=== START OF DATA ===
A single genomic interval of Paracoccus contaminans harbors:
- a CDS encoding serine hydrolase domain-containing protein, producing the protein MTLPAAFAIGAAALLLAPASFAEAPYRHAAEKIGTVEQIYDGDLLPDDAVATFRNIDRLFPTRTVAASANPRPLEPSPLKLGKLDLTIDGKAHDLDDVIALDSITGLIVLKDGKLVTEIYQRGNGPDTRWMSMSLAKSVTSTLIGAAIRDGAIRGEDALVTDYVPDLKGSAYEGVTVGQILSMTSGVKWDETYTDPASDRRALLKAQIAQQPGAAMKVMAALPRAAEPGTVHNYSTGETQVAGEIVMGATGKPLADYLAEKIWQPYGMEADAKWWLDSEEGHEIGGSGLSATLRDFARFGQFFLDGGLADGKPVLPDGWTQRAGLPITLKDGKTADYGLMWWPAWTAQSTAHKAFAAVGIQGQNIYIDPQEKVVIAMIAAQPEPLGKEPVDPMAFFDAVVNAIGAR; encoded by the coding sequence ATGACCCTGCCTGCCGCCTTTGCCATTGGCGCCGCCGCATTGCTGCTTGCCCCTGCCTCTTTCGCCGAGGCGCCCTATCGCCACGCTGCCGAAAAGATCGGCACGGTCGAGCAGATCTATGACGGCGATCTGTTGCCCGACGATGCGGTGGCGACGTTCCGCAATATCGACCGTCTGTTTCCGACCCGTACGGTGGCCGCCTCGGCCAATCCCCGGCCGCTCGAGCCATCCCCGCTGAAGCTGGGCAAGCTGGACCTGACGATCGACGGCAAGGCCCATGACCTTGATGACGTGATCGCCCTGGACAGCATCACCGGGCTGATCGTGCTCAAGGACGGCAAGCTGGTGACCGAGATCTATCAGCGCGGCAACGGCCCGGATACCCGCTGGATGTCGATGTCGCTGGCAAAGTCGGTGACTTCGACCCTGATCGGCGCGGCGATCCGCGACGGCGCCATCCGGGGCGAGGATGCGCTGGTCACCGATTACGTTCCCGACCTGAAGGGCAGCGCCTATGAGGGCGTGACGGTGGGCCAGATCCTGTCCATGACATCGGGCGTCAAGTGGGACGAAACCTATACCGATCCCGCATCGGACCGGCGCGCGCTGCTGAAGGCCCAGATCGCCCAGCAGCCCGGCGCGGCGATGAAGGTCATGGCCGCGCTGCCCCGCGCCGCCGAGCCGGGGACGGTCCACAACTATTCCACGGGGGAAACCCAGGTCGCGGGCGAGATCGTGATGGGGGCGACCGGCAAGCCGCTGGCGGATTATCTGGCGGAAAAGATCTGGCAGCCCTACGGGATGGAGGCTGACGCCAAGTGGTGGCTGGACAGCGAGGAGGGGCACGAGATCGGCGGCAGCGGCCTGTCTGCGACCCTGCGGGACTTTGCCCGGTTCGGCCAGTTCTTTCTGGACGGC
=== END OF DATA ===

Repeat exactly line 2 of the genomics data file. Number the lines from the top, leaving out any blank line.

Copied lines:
- a CDS encoding serine hydrolase domain-containing protein, producing the protein MTLPAAFAIGAAALLLAPASFAEAPYRHAAEKIGTVEQIYDGDLLPDDAVATFRNIDRLFPTRTVAASANPRPLEPSPLKLGKLDLTIDGKAHDLDDVIALDSITGLIVLKDGKLVTEIYQRGNGPDTRWMSMSLAKSVTSTLIGAAIRDGAIRGEDALVTDYVPDLKGSAYEGVTVGQILSMTSGVKWDETYTDPASDRRALLKAQIAQQPGAAMKVMAALPRAAEPGTVHNYSTGETQVAGEIVMGATGKPLADYLAEKIWQPYGMEADAKWWLDSEEGHEIGGSGLSATLRDFARFGQFFLDGGLADGKPVLPDGWTQRAGLPITLKDGKTADYGLMWWPAWTAQSTAHKAFAAVGIQGQNIYIDPQEKVVIAMIAAQPEPLGKEPVDPMAFFDAVVNAIGAR; encoded by the coding sequence ATGACCCTGCCTGCCGCCTTTGCCATTGGCGCCGCCGCATTGCTGCTTGCCCCTGCCTCTTTCGCCGAGGCGCCCTATCGCCACGCTGCCGAAAAGATCGGCACGGTCGAGCAGATCTATGACGGCGATCTGTTGCCCGACGATGCGGTGGCGACGTTCCGCAATATCGACCGTCTGTTTCCGACCCGTACGGTGGCCGCCTCGGCCAATCCCCGGCCGCTCGAGCCATCCCCGCTGAAGCTGGGCAAGCTGGACCTGACGATCGACGGCAAGGCCCATGACCTTGATGACGTGATCGCCCTGGACAGCATCACCGGGCTGATCGTGCTCAAGGACGGCAAGCTGGTGACCGAGATCTATCAGCGCGGCAACGGCCCGGATACCCGCTGGATGTCGATGTCGCTGGCAAAGTCGGTGACTTCGACCCTGATCGGCGCGGCGATCCGCGACGGCGCCATCCGGGGCGAGGATGCGCTGGTCACCGATTACGTTCCCGACCTGAAGGGCAGCGCCTATGAGGGCGTGACGGTGGGCCAGATCCTGTCCATGACATCGGGCGTCAAGTGGGACGAAACCTATACCGATCCCGCATCGGACCGGCGCGCGCTGCTGAAGGCCCAGATCGCCCAGCAGCCCGGCGCGGCGATGAAGGTCATGGCCGCGCTGCCCCGCGCCGCCGAGCCGGGGACGGTCCACAACTATTCCACGGGGGAAACCCAGGTCGCGGGCGAGATCGTGATGGGGGCGACCGGCAAGCCGCTGGCGGATTATCTGGCGGAAAAGATCTGGCAGCCCTACGGGATGGAGGCTGACGCCAAGTGGTGGCTGGACAGCGAGGAGGGGCACGAGATCGGCGGCAGCGGCCTGTCTGCGACCCTGCGGGACTTTGCCCGGTTCGGCCAGTTCTTTCTGGACGGC